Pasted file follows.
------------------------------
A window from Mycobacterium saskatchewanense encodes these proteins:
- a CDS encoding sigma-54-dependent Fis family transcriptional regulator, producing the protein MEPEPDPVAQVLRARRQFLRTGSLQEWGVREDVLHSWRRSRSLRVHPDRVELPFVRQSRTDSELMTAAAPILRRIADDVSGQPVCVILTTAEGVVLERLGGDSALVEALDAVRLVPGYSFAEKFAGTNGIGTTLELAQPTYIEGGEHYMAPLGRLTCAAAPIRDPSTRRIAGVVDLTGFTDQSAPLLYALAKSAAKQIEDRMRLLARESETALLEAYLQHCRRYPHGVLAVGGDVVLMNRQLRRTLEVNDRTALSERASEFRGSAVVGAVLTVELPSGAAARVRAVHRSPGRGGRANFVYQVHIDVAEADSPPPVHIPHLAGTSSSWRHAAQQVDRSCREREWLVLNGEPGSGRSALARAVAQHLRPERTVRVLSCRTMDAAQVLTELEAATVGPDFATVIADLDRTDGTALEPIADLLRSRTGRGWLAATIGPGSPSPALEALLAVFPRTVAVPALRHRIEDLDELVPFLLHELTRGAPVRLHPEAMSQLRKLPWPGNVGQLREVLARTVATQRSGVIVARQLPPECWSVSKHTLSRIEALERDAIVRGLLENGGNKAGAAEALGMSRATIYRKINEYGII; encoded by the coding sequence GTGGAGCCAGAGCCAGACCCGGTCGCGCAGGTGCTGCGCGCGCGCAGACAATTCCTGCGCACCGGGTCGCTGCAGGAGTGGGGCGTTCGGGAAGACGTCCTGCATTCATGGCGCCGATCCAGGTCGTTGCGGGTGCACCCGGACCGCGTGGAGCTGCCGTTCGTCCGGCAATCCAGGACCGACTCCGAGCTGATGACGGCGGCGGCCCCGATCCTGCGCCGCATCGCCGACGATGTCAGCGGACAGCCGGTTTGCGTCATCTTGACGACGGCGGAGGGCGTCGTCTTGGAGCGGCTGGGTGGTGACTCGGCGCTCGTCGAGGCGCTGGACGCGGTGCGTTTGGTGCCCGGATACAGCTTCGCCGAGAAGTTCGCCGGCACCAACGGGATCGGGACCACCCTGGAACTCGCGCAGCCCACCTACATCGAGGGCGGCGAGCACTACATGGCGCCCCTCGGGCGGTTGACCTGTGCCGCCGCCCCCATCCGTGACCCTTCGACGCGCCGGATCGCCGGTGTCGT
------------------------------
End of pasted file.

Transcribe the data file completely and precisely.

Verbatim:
A window from Mycobacterium saskatchewanense encodes these proteins:
- a CDS encoding sigma-54-dependent Fis family transcriptional regulator, producing the protein MEPEPDPVAQVLRARRQFLRTGSLQEWGVREDVLHSWRRSRSLRVHPDRVELPFVRQSRTDSELMTAAAPILRRIADDVSGQPVCVILTTAEGVVLERLGGDSALVEALDAVRLVPGYSFAEKFAGTNGIGTTLELAQPTYIEGGEHYMAPLGRLTCAAAPIRDPSTRRIAGVVDLTGFTDQSAPLLYALAKSAAKQIEDRMRLLARESETALLEAYLQHCRRYPHGVLAVGGDVVLMNRQLRRTLEVNDRTALSERASEFRGSAVVGAVLTVELPSGAAARVRAVHRSPGRGGRANFVYQVHIDVAEADSPPPVHIPHLAGTSSSWRHAAQQVDRSCREREWLVLNGEPGSGRSALARAVAQHLRPERTVRVLSCRTMDAAQVLTELEAATVGPDFATVIADLDRTDGTALEPIADLLRSRTGRGWLAATIGPGSPSPALEALLAVFPRTVAVPALRHRIEDLDELVPFLLHELTRGAPVRLHPEAMSQLRKLPWPGNVGQLREVLARTVATQRSGVIVARQLPPECWSVSKHTLSRIEALERDAIVRGLLENGGNKAGAAEALGMSRATIYRKINEYGII; encoded by the coding sequence GTGGAGCCAGAGCCAGACCCGGTCGCGCAGGTGCTGCGCGCGCGCAGACAATTCCTGCGCACCGGGTCGCTGCAGGAGTGGGGCGTTCGGGAAGACGTCCTGCATTCATGGCGCCGATCCAGGTCGTTGCGGGTGCACCCGGACCGCGTGGAGCTGCCGTTCGTCCGGCAATCCAGGACCGACTCCGAGCTGATGACGGCGGCGGCCCCGATCCTGCGCCGCATCGCCGACGATGTCAGCGGACAGCCGGTTTGCGTCATCTTGACGACGGCGGAGGGCGTCGTCTTGGAGCGGCTGGGTGGTGACTCGGCGCTCGTCGAGGCGCTGGACGCGGTGCGTTTGGTGCCCGGATACAGCTTCGCCGAGAAGTTCGCCGGCACCAACGGGATCGGGACCACCCTGGAACTCGCGCAGCCCACCTACATCGAGGGCGGCGAGCACTACATGGCGCCCCTCGGGCGGTTGACCTGTGCCGCCGCCCCCATCCGTGACCCTTCGACGCGCCGGATCGCCGGTGTCGT